Suppose, for example, that your sister decides she no longer wants to work for her company. She may then go to her boss, and say -- if she's speaking English:

"I QUIT!"
or
"I RESIGN!"

Both of these ways of showing that she wants to stop working for that company are sentences, and neither one contains a direct object!

The three parts that a sentence needs, therefore, are:

A SUBJECT - A VERB - AND END PUNCTUATION!

"End punctuation" just means (when we write):

A FULL STOP (the American period) - A QUESTION MARK -
or AN EXCLAMATION POINT (like that in "I quit!").

And, when we speak, it means A SOUND TO LET THE LISTENER KNOW OUR SENTENCE IS FINISHED. (We will learn how this is done later on.)

Usually, the subject of a sentence comes before the verb, as in:
"The STATUE OF LIBERTY (the subject) is (the verb) in New York."

But if the sentence is a question, there must be a verb before the subject, as in:

"IS (a verb) the STATUE OF LIBERTY (the subject) in New York?"

      If the verb is some form of "be", we use the same verb in both a regular sentence and in a question, as in the example above (the verb "is"). However, the form of "be" will not always be the same, as in this example:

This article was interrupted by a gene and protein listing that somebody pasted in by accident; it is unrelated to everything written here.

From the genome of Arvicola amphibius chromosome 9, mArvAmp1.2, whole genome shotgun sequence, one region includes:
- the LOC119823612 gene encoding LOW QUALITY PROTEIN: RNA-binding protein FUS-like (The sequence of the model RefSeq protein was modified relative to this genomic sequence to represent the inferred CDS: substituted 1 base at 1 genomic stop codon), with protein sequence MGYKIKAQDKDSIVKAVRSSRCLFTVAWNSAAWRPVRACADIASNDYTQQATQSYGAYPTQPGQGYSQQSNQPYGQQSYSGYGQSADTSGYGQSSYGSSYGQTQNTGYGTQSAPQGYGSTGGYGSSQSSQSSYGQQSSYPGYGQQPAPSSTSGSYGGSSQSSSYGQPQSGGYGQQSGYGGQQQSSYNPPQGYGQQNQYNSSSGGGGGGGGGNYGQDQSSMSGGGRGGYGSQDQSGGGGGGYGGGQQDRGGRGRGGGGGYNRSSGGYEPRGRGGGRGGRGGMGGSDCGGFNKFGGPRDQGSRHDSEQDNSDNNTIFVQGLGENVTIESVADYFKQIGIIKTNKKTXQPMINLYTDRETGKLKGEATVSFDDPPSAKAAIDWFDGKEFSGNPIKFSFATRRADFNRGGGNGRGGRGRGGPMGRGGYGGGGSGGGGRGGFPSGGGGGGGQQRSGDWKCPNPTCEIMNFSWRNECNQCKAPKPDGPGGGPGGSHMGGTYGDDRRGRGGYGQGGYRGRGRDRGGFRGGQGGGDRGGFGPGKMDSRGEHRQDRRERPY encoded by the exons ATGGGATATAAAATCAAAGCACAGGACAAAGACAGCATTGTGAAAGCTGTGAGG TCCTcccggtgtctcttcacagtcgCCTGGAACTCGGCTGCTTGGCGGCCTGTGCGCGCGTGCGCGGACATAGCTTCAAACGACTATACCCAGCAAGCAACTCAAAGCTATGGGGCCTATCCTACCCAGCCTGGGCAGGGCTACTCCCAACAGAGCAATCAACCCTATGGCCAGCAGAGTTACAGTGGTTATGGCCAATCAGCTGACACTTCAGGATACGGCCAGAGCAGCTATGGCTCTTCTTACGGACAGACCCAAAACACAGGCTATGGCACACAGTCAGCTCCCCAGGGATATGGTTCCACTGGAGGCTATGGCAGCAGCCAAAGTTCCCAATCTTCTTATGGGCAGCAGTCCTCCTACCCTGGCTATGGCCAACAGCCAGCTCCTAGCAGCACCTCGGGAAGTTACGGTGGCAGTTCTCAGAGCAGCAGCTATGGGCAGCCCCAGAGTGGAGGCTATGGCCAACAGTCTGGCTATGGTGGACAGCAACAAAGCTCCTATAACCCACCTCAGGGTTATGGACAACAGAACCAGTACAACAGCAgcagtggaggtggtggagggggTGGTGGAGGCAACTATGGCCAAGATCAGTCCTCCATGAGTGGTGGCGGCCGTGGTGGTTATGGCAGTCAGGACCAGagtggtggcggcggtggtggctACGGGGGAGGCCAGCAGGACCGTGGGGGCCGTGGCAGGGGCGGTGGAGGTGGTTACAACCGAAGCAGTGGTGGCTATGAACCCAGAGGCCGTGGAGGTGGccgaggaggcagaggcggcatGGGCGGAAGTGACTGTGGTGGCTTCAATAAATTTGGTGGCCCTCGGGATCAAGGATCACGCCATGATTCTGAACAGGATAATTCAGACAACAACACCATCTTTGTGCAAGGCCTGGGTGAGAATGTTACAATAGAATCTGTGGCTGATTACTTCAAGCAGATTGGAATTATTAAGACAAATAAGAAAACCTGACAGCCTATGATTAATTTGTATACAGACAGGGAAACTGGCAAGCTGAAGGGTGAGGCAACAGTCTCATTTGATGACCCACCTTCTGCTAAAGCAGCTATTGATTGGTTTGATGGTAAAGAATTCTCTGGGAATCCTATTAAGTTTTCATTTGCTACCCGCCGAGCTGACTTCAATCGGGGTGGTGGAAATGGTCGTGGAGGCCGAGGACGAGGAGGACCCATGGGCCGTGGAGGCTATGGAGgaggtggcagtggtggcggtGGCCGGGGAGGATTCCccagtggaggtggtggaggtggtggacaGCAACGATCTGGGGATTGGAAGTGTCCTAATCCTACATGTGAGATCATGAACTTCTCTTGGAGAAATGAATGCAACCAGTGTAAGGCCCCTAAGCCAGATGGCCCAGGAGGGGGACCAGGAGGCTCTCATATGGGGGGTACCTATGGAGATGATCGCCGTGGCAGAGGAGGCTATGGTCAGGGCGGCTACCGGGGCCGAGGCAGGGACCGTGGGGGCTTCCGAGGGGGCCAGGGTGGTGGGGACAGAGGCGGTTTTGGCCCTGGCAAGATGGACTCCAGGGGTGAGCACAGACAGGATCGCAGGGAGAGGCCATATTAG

REGULAR SENTENCE: "I AM going to go see John this Saturday."
QUESTION: "ARE you going to go see John this Saturday?"

But if the verb is not some form of "be", we use the helping verb in the regular sentence also in our question, as in:

REGULAR SENTENCE: "I WILL try to improve my grades next term."
QUESTION: "WILL you try to improve your grades next term?"
(Note that "I" changes to "you" and "my" changes to "your"
because when you ask this kind of question YOU ARE NOT THE SAME
PERSON
as the one who makes the "regular sentence".
)

And if the verb is not some form of "be", and the "regular sentence" does not use a helping verb, we use a form of "Do" in our question:

REGULAR SENTENCE: "Porntip WORKS in a department store."
QUESTION: "DOES (the helping verb) Porntip WORK in a department store?"
("DOES" is the "do" form used with the subject "she", and Porntip is a woman.)

NOTE: The real name for what we call here a "regular sentence" is "STATEMENT". This means a sentence that gives information (but does not ask for it). So, from now on we will call this kind of sentence a "statement", not a "regular sentence".

2.     Objects.

      A.     Direct Objects. Direct objects are nouns or personal pronouns that name the person, thing or animal that receives the action told by the verb in a sentence, as in this example:

"Doctor Prasert is teaching HIS STUDENTS about mathematics."

"His students" are receiving the action "is teaching". Therefore, "his students" is the DIRECT OBJECT in the sentence. Note that the DIRECT OBJECT comes after the verb of the sentence.

      B.     Indirect Objects. The indirect object of a sentence is the noun or personal pronoun that names the person, thing or animal that receives the DIRECT OBJECT of the sentence (or some important part of it), as in the following example: